Using Life Stories To Tailor Care

Roger Daniel is CEO at Red Homes Healthcare and son of founders, Michael and Margaret Daniel, who built their first care home in 1985. Having grown up working alongside his parents, Roger has vast experience in delivering tailored care. Here he discusses some of the benefits around compiling life stories.

Residents shouldn’t just be ‘accessing care’, they should be moving home into somewhere they feel comfortable and respected. A key component to a happy care home is offering support that is person-centred and this involves treating people based on their individual requirements.

Our life experiences shape us as a person and establish our sense of identity – no two people are the same and neither are their stories, therefore the care they need in older age can vary greatly. As busy care providers this is something that is easy to forget but is vitally important.

There are many benefits to compiling life stories for each resident who moves into a care home. They help to establish what makes a person tick and how they handle different experiences, which develops an understanding between carers and the person receiving care. This also allows carers to shape a tailored care plan which recognises what they need to help them live well.

Understanding someone’s past

When living in a care home, the little things can make a huge difference to someone’s wellbeing. For example, maybe a gentleman has been addressed as ‘Mr Jones’ his whole life by everyone apart from those closest to him. It’s important this is respected throughout his care and that staff maintain a level of formality he is comfortable with. Life stories can capture these small details and empower us with the knowledge to ensure our residents’ dignity is maintained.

Similarly, investing time learning about someone’s life can help us understand why they may act in a certain way. Consider a resident who gets restless whenever the maintenance man is around and, after checking his file, staff find that he had a long and successful career as a tradesman. After speaking with him and his family they establish his outbursts stem from frustration that he could do the job better. Without referring to his life story the link may not have been obvious, and his carers may not have understood his reaction.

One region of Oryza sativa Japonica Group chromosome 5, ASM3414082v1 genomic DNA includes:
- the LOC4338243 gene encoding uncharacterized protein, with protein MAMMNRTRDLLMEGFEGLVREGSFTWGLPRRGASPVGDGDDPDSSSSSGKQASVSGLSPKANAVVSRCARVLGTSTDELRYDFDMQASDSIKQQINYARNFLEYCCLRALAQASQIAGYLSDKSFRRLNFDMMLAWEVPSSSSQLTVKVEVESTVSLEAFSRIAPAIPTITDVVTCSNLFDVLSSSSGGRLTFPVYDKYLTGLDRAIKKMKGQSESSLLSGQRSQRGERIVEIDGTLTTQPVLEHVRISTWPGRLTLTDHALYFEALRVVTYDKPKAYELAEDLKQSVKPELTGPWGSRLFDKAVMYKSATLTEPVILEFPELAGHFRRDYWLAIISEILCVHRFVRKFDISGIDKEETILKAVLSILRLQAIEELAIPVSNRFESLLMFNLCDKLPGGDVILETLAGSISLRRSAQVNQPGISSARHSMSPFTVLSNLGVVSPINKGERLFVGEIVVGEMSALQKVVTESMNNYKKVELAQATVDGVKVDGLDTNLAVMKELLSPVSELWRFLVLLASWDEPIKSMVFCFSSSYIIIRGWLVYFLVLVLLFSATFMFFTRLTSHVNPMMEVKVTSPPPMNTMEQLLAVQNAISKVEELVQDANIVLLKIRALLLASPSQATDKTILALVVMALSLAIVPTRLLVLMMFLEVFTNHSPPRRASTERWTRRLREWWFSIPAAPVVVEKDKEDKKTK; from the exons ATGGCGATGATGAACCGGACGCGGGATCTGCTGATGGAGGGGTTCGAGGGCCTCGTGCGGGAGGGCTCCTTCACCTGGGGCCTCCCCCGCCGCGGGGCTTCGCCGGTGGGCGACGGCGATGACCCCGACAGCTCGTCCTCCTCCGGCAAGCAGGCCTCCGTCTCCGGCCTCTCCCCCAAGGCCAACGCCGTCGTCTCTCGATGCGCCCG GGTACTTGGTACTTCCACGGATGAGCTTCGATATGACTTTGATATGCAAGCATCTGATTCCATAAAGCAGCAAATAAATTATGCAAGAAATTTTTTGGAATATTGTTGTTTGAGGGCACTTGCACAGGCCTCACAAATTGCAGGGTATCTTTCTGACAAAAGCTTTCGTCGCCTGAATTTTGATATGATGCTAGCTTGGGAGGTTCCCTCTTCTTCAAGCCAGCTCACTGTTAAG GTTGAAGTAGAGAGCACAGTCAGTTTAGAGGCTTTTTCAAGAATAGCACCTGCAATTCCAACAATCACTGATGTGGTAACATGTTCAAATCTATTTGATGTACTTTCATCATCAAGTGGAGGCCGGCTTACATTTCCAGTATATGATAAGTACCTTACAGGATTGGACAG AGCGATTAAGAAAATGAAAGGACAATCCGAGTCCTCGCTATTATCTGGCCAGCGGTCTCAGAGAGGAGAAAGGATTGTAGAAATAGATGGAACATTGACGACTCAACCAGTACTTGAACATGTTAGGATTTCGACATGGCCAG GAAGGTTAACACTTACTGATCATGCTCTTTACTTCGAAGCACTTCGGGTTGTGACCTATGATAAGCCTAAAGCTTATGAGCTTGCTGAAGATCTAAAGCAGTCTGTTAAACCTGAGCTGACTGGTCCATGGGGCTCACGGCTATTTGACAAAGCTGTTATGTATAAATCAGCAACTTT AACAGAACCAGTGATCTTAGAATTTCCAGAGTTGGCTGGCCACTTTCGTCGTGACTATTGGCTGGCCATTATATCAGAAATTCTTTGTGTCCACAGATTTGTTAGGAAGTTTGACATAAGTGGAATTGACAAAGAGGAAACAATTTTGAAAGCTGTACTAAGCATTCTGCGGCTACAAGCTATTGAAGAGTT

We must also consider residents’ previous experiences and hobbies when planning activities. Just because someone is living with dementia or can’t do the things they once could, their interests, likes and dislikes are still the same and it’s important we provide entertainment and activities they find stimulating. Recognising similarities between resident’s interests can also go a long way to tackling loneliness as it can help them to form friendships within the home.

Working in partnership with families

Families are undoubtedly a vital part of ensuring a person’s well-being and are a valuable tool in understanding the care someone requires. They can often find it hard to come to terms with their loved one moving into a care home, so involving them from the outset allows us to support them, too, as well as giving them peace of mind that their loved one’s needs are met.

Relatives hold a wealth of knowledge around their loved one’s past so it’s important to involve them when tailoring care plans wherever possible. A life story which has been compiled with input from families allows their beliefs, values and their cultural background to be factored in. This ultimately improves the delivery of care as there is a much greater level of understanding. For those living with dementia, this input becomes even more crucial, as without it we may have little understanding of their past experiences or how they would like to be supported.

 

 

 

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